In his latest column, High Peak MP Robert Largan has repeated calls for residents and visitors to respect and care for the Peak District as "we have a duty to help conserve this heritage for future generations".
The Peak District is a stunning and vital part of our natural heritage. We’re incredibly lucky to live in such a beautiful part of the world. It’s a privilege to live here and we have a duty to help conserve this heritage for future generations.
It’s really important for both our mental and physical well-being that we’re able to get out and enjoy the countryside in these difficult times. But we all have a duty to follow the rules so we can protect the Peak District and control the spread of the virus.
Sadly, there have been reports of visitors who have not treated the Peak District and its communities with the respect they deserve. I have written in this paper before about the need for people visiting the Peak District to use their common sense, and it is deeply disappointing that some are still choosing to flout the rules.
Many constituents have been in touch to raise their concerns about the use of BBQs, specifically incidents of disposable BBQs being left behind, in the Peak District. This is extremely dangerous. We’ve already seen fires in Bamford Moor and Swineshaw Reservoir.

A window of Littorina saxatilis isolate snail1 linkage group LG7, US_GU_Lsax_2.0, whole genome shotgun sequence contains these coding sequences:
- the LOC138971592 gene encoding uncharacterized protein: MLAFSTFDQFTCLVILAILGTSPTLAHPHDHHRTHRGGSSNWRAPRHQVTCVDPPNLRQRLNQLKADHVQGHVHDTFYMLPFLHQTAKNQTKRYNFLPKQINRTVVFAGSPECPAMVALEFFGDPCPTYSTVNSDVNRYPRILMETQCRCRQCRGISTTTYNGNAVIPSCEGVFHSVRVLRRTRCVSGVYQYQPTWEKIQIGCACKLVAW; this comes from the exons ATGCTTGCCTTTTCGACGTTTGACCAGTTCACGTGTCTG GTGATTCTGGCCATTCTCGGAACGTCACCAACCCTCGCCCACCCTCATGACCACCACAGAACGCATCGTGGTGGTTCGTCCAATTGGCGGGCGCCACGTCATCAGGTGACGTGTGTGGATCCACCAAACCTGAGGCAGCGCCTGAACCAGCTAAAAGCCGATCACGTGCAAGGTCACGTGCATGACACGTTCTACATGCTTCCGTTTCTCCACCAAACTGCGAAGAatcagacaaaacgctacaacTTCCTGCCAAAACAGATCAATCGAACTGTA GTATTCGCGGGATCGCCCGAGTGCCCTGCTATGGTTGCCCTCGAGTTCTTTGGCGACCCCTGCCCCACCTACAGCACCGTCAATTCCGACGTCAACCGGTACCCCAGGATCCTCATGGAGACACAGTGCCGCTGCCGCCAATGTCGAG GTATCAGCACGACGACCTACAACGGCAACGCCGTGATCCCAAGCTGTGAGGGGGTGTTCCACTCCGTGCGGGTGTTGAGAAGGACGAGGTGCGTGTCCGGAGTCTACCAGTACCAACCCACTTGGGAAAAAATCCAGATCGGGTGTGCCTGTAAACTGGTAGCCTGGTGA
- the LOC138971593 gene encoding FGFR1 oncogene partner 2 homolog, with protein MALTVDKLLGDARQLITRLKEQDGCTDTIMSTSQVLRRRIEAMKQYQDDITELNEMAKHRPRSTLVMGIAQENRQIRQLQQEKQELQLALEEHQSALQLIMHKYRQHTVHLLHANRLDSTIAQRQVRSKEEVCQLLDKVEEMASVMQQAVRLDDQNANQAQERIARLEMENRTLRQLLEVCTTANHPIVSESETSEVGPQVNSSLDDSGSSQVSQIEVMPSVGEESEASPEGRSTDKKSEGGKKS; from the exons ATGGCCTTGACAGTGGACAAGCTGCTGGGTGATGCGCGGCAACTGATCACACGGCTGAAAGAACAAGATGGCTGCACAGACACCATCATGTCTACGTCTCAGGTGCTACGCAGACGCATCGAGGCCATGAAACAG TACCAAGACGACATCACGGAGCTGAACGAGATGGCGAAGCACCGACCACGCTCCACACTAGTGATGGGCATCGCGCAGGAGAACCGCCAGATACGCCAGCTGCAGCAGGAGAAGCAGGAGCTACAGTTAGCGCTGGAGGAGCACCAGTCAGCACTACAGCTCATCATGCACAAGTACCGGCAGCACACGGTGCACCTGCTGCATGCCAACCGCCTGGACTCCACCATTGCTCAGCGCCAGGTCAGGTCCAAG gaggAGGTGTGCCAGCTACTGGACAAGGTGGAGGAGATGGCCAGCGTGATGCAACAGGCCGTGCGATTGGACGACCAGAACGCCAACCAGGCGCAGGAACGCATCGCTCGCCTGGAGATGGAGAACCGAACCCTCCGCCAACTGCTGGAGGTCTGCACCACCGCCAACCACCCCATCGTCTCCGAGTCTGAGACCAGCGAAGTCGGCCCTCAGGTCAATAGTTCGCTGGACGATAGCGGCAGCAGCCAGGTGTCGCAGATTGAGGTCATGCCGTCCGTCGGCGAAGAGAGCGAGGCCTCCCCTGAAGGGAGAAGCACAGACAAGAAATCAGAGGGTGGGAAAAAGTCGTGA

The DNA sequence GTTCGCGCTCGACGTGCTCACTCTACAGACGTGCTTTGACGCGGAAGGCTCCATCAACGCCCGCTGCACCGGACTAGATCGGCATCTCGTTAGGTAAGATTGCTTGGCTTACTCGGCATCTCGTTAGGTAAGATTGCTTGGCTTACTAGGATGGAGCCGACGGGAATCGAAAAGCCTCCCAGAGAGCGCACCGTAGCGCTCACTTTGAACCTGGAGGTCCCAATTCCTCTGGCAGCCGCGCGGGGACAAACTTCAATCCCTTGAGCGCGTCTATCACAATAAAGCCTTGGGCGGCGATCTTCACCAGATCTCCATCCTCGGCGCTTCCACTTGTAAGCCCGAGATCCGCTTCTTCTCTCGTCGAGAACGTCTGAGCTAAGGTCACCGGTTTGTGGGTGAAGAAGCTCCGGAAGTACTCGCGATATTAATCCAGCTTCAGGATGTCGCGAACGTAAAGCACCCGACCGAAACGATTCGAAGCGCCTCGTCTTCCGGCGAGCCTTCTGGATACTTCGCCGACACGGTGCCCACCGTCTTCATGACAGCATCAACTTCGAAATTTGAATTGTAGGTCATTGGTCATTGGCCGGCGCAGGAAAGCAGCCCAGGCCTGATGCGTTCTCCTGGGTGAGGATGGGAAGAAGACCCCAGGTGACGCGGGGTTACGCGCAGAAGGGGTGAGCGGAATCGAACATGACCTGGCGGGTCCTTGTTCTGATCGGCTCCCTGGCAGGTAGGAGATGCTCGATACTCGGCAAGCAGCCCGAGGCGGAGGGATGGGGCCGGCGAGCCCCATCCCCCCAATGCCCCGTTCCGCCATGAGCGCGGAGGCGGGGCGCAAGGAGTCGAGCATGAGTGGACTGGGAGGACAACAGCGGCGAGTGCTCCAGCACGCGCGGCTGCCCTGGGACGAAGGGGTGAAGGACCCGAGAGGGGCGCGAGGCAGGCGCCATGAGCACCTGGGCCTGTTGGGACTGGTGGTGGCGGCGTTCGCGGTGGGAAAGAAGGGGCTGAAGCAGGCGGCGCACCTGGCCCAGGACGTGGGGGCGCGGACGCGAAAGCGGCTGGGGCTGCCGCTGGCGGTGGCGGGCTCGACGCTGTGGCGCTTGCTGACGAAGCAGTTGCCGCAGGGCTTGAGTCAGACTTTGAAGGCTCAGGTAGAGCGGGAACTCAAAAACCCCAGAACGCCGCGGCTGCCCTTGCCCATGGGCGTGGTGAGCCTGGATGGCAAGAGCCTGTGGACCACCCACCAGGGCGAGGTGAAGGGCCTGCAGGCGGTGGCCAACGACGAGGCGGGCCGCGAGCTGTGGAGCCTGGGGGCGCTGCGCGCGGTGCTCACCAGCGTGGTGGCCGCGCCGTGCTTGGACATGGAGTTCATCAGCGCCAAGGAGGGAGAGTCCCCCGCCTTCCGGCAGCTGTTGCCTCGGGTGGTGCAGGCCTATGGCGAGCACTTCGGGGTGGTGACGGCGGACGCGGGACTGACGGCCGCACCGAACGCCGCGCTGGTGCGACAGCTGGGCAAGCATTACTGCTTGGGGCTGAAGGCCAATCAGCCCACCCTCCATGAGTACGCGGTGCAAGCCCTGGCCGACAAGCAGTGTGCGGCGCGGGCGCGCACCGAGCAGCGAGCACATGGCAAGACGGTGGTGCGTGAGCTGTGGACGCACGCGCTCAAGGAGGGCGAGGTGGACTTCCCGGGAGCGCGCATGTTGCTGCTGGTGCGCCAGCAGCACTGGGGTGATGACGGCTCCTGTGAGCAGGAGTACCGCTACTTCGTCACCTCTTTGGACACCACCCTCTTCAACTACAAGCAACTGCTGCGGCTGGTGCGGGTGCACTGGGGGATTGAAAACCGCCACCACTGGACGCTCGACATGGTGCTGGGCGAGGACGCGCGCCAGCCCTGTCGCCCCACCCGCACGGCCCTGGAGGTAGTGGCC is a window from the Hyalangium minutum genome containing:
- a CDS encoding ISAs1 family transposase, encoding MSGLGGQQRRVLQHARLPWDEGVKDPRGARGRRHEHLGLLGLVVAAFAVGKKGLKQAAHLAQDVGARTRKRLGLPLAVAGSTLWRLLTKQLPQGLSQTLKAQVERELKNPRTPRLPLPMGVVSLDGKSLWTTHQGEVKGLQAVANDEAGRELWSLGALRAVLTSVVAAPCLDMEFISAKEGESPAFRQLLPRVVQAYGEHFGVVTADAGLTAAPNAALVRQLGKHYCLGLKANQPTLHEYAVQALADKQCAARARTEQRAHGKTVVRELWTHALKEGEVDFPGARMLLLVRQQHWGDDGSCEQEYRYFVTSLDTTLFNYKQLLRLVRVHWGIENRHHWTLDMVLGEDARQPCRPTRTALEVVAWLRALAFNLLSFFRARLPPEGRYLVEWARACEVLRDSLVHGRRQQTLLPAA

It is very simple. Please do not use BBQs or naked flames in the Peak District. We had a long spell of warm and dry weather that increased the risk of wildfire. The Peak District National Park has already called on local retailers to stop selling disposable BBQs. You can do your bit by following the rules and not bringing these dangerous fire hazards into the area.
I would also encourage everyone to take their litter home and park safely. Social distancing remains essential to the national effort against the virus and we have to keep at it if we want to prevent the return of restrictions on our outdoor movements.
Conservation and the welfare of the Peak District has been an essential part of my work since becoming MP for High Peak. My very first question in Parliament highlighted the importance of restoring our peatlands in order to reduce fire risk and tackle climate change.
I’m really pleased that following my lobbying efforts, the Budget included 640 million of extra funding for peatland restoration was a welcome boost. However, it is only part of the broader task of leaving the environment is a better condition than we found it. Conserving the environment is not a peripheral problem, it is one of the central challenges of our time.
In Parliament, I am doing what I can to raise awareness and make the case for the environment and our beautiful countryside. But everyone in the High Peak has a responsibility to respect and care for the environment in the Peak District.
If we work together, we can rise to this challenge and leave our countryside and our planet in a much better place for the next generation.